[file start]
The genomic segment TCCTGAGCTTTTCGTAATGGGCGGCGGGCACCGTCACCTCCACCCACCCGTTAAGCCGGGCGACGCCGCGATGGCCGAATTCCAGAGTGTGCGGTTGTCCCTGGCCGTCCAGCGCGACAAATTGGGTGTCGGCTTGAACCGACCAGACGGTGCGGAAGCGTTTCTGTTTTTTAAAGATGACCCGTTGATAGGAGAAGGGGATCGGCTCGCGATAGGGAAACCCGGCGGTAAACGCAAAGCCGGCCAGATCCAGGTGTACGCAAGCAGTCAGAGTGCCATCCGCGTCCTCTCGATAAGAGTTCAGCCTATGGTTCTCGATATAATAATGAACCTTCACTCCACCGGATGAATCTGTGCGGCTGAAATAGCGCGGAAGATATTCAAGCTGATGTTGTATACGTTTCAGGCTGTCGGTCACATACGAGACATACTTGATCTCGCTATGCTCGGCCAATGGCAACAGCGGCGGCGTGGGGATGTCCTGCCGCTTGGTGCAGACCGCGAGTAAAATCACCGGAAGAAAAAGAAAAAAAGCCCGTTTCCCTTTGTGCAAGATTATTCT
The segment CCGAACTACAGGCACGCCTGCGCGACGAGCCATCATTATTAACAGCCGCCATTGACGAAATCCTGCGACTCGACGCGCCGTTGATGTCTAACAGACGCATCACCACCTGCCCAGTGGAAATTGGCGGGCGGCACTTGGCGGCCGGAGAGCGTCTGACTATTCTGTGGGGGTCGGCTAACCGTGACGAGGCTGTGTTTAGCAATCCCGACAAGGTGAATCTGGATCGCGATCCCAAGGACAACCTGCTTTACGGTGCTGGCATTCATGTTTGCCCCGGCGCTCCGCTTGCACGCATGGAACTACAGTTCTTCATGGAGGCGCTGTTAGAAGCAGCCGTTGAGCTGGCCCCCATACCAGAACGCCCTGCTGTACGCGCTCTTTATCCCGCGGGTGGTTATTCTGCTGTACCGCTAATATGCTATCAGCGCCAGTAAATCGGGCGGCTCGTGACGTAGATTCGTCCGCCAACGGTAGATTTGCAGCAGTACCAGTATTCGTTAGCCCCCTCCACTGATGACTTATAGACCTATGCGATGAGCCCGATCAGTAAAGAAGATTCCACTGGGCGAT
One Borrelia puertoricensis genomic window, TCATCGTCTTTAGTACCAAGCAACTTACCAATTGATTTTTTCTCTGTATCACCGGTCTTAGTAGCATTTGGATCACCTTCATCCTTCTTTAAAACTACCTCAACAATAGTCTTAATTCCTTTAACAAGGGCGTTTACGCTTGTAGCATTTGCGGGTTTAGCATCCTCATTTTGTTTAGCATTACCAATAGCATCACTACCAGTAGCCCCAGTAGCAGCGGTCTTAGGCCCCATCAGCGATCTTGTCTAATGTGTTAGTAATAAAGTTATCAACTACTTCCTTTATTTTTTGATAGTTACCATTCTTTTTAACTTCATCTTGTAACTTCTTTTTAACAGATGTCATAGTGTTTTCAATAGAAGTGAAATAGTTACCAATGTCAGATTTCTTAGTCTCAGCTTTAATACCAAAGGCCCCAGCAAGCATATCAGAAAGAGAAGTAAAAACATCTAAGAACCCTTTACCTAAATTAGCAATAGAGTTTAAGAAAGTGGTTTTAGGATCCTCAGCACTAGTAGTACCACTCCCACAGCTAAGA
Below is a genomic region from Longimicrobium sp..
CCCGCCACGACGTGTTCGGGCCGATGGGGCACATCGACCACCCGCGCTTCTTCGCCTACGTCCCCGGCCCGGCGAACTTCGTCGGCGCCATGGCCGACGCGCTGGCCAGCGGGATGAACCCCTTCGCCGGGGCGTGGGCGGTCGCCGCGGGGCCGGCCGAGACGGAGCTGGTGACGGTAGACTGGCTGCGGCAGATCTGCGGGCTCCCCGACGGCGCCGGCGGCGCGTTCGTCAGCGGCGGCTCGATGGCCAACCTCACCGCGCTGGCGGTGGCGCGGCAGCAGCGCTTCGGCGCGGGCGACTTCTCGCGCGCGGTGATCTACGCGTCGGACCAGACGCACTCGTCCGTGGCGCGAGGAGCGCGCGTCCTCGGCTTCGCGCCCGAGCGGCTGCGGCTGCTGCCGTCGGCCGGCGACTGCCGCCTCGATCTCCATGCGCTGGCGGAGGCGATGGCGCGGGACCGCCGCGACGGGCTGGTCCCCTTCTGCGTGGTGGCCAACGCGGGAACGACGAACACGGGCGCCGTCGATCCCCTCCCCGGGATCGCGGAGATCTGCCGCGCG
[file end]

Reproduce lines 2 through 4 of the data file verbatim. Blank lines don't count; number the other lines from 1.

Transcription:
The segment CCGAACTACAGGCACGCCTGCGCGACGAGCCATCATTATTAACAGCCGCCATTGACGAAATCCTGCGACTCGACGCGCCGTTGATGTCTAACAGACGCATCACCACCTGCCCAGTGGAAATTGGCGGGCGGCACTTGGCGGCCGGAGAGCGTCTGACTATTCTGTGGGGGTCGGCTAACCGTGACGAGGCTGTGTTTAGCAATCCCGACAAGGTGAATCTGGATCGCGATCCCAAGGACAACCTGCTTTACGGTGCTGGCATTCATGTTTGCCCCGGCGCTCCGCTTGCACGCATGGAACTACAGTTCTTCATGGAGGCGCTGTTAGAAGCAGCCGTTGAGCTGGCCCCCATACCAGAACGCCCTGCTGTACGCGCTCTTTATCCCGCGGGTGGTTATTCTGCTGTACCGCTAATATGCTATCAGCGCCAGTAAATCGGGCGGCTCGTGACGTAGATTCGTCCGCCAACGGTAGATTTGCAGCAGTACCAGTATTCGTTAGCCCCCTCCACTGATGACTTATAGACCTATGCGATGAGCCCGATCAGTAAAGAAGATTCCACTGGGCGAT
One Borrelia puertoricensis genomic window, TCATCGTCTTTAGTACCAAGCAACTTACCAATTGATTTTTTCTCTGTATCACCGGTCTTAGTAGCATTTGGATCACCTTCATCCTTCTTTAAAACTACCTCAACAATAGTCTTAATTCCTTTAACAAGGGCGTTTACGCTTGTAGCATTTGCGGGTTTAGCATCCTCATTTTGTTTAGCATTACCAATAGCATCACTACCAGTAGCCCCAGTAGCAGCGGTCTTAGGCCCCATCAGCGATCTTGTCTAATGTGTTAGTAATAAAGTTATCAACTACTTCCTTTATTTTTTGATAGTTACCATTCTTTTTAACTTCATCTTGTAACTTCTTTTTAACAGATGTCATAGTGTTTTCAATAGAAGTGAAATAGTTACCAATGTCAGATTTCTTAGTCTCAGCTTTAATACCAAAGGCCCCAGCAAGCATATCAGAAAGAGAAGTAAAAACATCTAAGAACCCTTTACCTAAATTAGCAATAGAGTTTAAGAAAGTGGTTTTAGGATCCTCAGCACTAGTAGTACCACTCCCACAGCTAAGA
Below is a genomic region from Longimicrobium sp..